Friday, 30 June 2023 Elijah’s rest counters his gloom
I Kings 19: 1 – 18
Ahab told Jezebel all that Elijah had done, and how he had killed all the prophets with the sword. Then Jezebel sent a messenger to Elijah, saying, ‘So may the gods do to me, and more also, if I do not make your life like the life of one of them by this time tomorrow.’ Then he was afraid; he got up and fled for his life, and came to Beer-sheba, which belongs to Judah; he left his servant there.
But he himself went a day’s journey into the wilderness, and came and sat down under a solitary broom tree. He asked that he might die: ‘It is enough; now, O Lord, take away my life, for I am no better than my ancestors.’ Then he lay down under the broom tree and fell asleep. Suddenly an angel touched him and said to him, ‘Get up and eat.’ He looked, and there at his head was a cake baked on hot stones, and a jar of water. He ate and drank, and lay down again. The angel of the Lord came a second time, touched him, and said, ‘Get up and eat, otherwise the journey will be too much for you.’ He got up, and ate and drank; then he went in the strength of that food for forty days and forty nights to Horeb the mount of God. At that place he came to a cave, and spent the night there.
Then the word of the Lord came to him, saying, ‘What are you doing here, Elijah?’ He answered, ‘I have been very zealous for the Lord, the God of hosts; for the Israelites have forsaken your covenant, thrown down your altars, and killed your prophets with the sword. I alone am left, and they are seeking my life, to take it away.’
He said, ‘Go out and stand on the mountain before the Lord, for the Lord is about to pass by.’ Now there was a great wind, so strong that it was splitting mountains and breaking rocks in pieces before the Lord, but the Lord was not in the wind; and after the wind an earthquake, but the Lord was not in the earthquake; and after the earthquake a fire, but the Lord was not in the fire; and after the fire a sound of sheer silence. When Elijah heard it, he wrapped his face in his mantle and went out and stood at the entrance of the cave. Then there came a voice to him that said, ‘What are you doing here, Elijah?’ He answered, ‘I have been very zealous for the Lord, the God of hosts; for the Israelites have forsaken your covenant, thrown down your altars, and killed your prophets with the sword. I alone am left, and they are seeking my life, to take it away.’ Then the Lord said to him, ‘Go, return on your way to the wilderness of Damascus; when you arrive, you shall anoint Hazael as king over Aram. Also you shall anoint Jehu son of Nimshi as king over Israel; and you shall anoint Elisha son of Shaphat of Abel-meholah as prophet in your place. Whoever escapes from the sword of Hazael, Jehu shall kill; and whoever escapes from the sword of Jehu, Elisha shall kill. Yet I will leave seven thousand in Israel, all the knees that have not bowed to Baal, and every mouth that has not kissed him.’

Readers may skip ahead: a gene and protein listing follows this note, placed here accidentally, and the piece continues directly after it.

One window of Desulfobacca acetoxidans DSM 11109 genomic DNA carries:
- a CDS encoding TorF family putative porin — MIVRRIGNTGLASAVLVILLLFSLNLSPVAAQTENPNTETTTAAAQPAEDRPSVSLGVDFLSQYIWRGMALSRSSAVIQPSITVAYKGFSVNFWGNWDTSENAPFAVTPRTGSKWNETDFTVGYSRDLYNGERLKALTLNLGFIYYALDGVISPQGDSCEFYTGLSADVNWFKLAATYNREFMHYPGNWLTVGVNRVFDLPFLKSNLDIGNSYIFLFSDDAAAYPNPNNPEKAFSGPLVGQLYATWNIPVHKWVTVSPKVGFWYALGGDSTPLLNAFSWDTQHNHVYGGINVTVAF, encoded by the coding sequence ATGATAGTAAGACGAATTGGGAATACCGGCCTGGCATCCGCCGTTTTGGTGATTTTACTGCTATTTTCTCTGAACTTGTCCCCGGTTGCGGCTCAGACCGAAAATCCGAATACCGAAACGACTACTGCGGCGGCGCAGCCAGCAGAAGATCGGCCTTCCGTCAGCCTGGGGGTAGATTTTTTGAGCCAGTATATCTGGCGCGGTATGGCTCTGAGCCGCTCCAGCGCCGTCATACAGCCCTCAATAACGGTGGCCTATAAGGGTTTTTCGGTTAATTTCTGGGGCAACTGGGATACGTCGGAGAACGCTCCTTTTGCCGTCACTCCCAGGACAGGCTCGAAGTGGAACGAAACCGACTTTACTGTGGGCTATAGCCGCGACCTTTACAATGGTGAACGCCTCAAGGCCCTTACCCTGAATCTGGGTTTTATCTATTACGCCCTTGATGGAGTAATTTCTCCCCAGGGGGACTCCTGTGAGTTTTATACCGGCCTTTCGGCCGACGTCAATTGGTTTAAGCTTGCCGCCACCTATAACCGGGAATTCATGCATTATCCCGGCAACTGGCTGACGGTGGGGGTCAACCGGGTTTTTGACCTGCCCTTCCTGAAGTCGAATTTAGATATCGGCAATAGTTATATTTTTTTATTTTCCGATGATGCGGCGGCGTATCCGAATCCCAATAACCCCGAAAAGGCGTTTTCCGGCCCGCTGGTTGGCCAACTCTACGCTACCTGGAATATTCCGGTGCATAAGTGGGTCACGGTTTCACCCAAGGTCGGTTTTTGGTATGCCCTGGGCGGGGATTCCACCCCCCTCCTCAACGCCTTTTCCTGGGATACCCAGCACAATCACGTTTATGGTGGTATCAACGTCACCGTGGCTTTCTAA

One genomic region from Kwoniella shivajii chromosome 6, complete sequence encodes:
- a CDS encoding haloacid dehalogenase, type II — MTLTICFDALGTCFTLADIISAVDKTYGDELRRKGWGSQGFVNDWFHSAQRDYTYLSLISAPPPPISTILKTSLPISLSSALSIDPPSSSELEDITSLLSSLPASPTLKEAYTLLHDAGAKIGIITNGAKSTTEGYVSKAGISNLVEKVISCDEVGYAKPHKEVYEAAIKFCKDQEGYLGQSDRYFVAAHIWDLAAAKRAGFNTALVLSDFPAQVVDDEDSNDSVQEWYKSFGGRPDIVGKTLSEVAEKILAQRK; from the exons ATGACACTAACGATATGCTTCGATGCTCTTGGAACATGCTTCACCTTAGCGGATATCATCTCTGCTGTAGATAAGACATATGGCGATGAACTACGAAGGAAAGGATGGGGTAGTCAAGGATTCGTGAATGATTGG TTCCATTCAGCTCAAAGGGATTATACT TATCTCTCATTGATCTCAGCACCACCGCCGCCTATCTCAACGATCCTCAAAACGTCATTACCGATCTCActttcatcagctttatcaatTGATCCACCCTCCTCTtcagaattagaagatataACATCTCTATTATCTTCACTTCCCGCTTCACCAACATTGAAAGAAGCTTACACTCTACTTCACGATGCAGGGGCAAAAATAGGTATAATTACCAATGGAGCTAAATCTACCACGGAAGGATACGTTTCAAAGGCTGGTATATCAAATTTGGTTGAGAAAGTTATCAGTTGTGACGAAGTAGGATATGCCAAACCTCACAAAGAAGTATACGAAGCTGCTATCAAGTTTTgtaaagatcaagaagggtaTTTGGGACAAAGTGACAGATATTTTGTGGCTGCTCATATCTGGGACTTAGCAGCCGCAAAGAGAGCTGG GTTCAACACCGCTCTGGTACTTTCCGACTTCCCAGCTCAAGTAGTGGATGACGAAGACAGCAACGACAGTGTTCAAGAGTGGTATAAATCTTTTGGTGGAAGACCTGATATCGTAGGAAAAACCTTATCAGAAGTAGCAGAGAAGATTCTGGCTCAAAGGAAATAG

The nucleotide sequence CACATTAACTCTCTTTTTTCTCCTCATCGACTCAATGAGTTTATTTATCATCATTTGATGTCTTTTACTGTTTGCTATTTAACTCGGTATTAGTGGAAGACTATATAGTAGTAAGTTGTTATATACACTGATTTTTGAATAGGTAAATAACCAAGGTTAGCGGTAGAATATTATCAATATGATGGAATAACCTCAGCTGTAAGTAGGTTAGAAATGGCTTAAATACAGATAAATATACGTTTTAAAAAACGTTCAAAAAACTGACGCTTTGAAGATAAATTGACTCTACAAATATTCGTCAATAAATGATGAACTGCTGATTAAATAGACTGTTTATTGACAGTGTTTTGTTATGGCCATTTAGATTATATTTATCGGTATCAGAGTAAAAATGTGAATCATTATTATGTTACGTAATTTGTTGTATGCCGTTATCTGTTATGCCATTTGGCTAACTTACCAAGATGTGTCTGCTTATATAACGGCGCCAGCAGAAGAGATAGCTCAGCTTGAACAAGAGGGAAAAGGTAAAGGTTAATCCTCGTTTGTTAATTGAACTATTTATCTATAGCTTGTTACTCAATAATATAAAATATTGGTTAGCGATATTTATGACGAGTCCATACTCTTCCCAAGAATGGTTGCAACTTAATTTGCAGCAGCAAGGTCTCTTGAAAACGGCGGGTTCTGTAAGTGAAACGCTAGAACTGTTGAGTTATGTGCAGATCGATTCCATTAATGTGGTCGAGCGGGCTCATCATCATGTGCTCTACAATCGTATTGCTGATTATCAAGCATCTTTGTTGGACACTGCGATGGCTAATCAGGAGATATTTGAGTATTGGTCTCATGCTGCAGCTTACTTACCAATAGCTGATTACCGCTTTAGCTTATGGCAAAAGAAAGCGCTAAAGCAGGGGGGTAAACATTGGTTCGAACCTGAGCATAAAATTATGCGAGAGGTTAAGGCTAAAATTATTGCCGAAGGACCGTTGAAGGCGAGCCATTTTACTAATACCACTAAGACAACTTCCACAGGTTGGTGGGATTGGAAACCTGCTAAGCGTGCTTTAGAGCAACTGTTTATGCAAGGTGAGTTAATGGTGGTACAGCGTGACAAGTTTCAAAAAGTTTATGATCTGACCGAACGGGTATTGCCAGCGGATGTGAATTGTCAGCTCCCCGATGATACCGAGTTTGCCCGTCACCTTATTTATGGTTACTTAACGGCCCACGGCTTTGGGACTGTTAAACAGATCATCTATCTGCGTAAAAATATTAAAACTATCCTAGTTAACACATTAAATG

This story of Elijah fleeing for his life, being fed by an angel and eventually finding God’s direction through ‘sheer silence’ is one of those powerful Biblical narratives that resonates down the ages and speaks to our own experience of being human.
Scared, exhausted and wanting to die – it is an extreme situation, and yet many of us will have felt something of those emotions at one time or another. We may have been helped by the story of an angel waking Elijah, providing food and encouraging him to eat. We too may have known the experience of being at the end of our tether, when, unexpectedly, help comes.
This week we are thinking about the concept of ‘Rest’.
Elijah is not a very restful character. Last week we read about him challenging the prophets of Baal and slaughtering every one of them. That is what has landed him in this current terrifying situation. He goes into the wilderness, not because he thinks it would do him good to have a retreat, but because Jezebel has sworn to kill him.
And it is not even that he rests until sleep, food and drink restore a more realistically positive perspective. No, having eaten and drunk he embarks on a long journey to Horeb, approximately two hundred miles!
What then, might this story say to us about rest?
I wonder if there are times in life when our daily time of quiet, or our cherished weekly day(s) off, or even a brief retreat, are not enough. Are there times that are so demanding, so disturbing, or even so exhilarating, that they need to be followed by stepping aside on to a totally different path for a considerable period until our inner tumult has had time to subside and we can hear God’s direction afresh?
Lord, if or when a crisis drains all my physical, emotional and spiritual strength, find me in the wilderness. Feed me, lest the journey be too much for me.
Help me to sit out the storm, until I hear (and feel) blessed silence. And in the silence may I hear your voice.
Beyond the personal, may all who strive for justice and peace have their strength renewed and the way ahead made clear. Amen
The Rev’d Gwen Collins, retired minister, Avenue St Andrew’s URC, Southampton